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Leveraging Your Peers' Knowledge

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I’ve been distracted lately…really distracted. Trying to complete one project to the point some of the really important stuff I should be focused on is beginning to get dangerously close to those cracks everyone is always talking about.

I was fortunate enough to realize this while preparing three presentations for a recent speaking engagement. I was lucky in this particular instance; I got the message before I crashed and burned.

Looking back, I think it was the subject matter and content of each of the presentations that allowed me to recognize the inherent dangers I would confront if something didn’t change: how each presentation seemed to rest seamlessly on the substance of the material that preceded it and how each was as relevant to me and my life as it was to every other shop owner in attendance.

The first of the three presentations focused on exit strategies and succession planning, something through which I just lived. More than that, it established the critical need to ensure your business reaches its fullest profit potential in order to ensure its sustainability throughout the process, so you have something to sell when the time comes.

The second presentation was devoted to “getting unstuck,” the gap between knowing you have to do something and your ability to implement and execute. The difficult work in actually getting things done, especially if you aren’t the only one involved.

The third presentation was all about “leverage.” The need to compound effort and opportunity in order to achieve your vision. How to compound the benefit all the tools, training and technology have to offer when they are properly understood and deployed within the shop.

I’m afraid you will hear a lot about this concept of leveraging over time. Not only with regard to the obvious benefits in efficiency and productivity that leveraging your investment in tools, training and technology might enable, but with regard to an entirely different kind of leveraging that results from three critical “C-words”: co-operation, collaboration and communication. And, perhaps, most important, the kind of leveraging that flows out of one additional “c-word,” community!

It’s a critically important word our industry has only just started to recognize, accept and understand. What I’ve come to realize is that all of us are smarter than any of us.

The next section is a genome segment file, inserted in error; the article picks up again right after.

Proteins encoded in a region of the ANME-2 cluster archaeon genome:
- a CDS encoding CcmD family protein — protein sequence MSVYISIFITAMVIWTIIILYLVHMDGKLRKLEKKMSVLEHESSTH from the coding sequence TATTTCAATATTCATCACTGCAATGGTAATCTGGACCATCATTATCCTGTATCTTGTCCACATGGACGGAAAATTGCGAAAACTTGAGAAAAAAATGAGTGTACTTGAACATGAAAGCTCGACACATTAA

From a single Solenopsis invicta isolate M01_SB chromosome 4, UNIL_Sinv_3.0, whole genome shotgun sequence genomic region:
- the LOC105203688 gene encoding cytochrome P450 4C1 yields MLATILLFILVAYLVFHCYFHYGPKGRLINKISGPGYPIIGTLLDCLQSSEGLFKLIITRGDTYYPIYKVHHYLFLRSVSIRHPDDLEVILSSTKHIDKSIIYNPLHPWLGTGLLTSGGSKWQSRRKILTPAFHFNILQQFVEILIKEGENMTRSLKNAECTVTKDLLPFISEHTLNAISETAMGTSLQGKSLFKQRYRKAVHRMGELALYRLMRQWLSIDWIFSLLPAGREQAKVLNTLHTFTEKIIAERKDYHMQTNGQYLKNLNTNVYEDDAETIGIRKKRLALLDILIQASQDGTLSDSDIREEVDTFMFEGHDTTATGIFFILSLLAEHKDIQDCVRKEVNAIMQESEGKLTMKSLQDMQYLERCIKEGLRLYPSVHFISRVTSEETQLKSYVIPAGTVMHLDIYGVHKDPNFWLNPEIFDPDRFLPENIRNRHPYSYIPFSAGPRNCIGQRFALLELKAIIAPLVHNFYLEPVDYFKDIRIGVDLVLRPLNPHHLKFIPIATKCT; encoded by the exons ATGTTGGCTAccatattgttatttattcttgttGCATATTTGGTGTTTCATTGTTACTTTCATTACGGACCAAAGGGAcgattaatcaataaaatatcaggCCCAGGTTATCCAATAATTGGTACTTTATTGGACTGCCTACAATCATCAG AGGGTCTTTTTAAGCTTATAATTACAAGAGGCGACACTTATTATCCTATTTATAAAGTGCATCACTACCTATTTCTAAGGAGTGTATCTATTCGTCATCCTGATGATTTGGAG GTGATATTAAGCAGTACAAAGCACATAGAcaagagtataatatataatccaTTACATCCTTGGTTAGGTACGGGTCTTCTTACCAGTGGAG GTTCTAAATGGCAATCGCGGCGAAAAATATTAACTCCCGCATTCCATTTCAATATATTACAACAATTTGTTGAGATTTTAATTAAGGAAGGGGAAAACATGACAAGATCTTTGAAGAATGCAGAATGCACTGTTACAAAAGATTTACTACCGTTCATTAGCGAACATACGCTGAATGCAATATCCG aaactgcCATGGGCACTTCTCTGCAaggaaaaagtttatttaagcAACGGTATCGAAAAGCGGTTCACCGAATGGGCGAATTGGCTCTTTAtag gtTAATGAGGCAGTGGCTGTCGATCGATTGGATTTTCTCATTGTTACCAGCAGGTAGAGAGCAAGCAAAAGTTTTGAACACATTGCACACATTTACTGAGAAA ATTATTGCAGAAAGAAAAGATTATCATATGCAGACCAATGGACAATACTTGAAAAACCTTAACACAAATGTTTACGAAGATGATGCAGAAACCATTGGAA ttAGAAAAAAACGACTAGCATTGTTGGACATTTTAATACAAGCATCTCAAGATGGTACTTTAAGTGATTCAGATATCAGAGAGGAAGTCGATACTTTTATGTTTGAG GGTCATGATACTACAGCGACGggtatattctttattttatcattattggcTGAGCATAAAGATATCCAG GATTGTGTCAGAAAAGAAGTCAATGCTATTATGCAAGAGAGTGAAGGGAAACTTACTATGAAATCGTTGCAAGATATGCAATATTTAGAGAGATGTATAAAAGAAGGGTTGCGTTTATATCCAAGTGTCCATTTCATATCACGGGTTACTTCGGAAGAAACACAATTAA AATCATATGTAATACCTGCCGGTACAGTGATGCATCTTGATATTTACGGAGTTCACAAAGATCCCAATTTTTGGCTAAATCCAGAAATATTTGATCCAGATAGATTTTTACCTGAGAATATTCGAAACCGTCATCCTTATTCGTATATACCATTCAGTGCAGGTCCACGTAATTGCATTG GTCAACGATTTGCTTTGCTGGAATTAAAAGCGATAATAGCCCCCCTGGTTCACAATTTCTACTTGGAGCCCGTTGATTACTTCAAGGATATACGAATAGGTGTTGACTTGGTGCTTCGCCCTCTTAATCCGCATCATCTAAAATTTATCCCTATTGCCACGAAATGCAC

What does that mean? It means that our combined knowledge will ultimately prove superior to the individual effort of any one, single shop owner when that knowledge is shared, organized and available. And, when the individual shop owners who need it most aren’t too stubborn or proud to take advantage of the fact it’s there!

Does that sound a little too existential? Perhaps, but I’ve been hanging out at the highest levels of this industry for some time and I’d like to share just a few of my observations about this concept of community and its relationship to success in our industry.

First, the idea of community, of shop owners working together to move the industry forward while achieving personal and professional success, is nothing new. The history of independent repair shop owners organizing and working together to achieve mutual success is close to 80 years old.

Second, shop owners involved with other shop owners through outside associations or organizations are almost always more successful than shop owners who aren’t. If you don’t believe me, pick any five of these critical key performance indicators—gross sales, gross profit, gross profit on labor, gross profit on parts, net profit, average invoice, labor mix, the percentage of labor sales to total sales, labor content per job, service bay productivity, technician efficiency and effective labor rate—and compare the performance of affiliated shops with non-affiliated shops.

With the exception of a few outliers, the affiliated shops will outperform non-affiliated shops every time because of their willingness to share critical information unselfishly.

And, finally, isolation is dangerous, debilitating and ultimately, self-defeating. It’s a breeding ground for depression and self-pity, and the perfect home for a pervasive and destructive kind of helplessness that can suck the life right out of you and your business. While affiliated shops, shops actively involved in community, have a built-in group of cheerleaders and accountability partners who are vested in success and the future of our industry!

So, if you’re looking for a recipe for success in our industry, the missing ingredient should be obvious: just add more successful shop owners!

 

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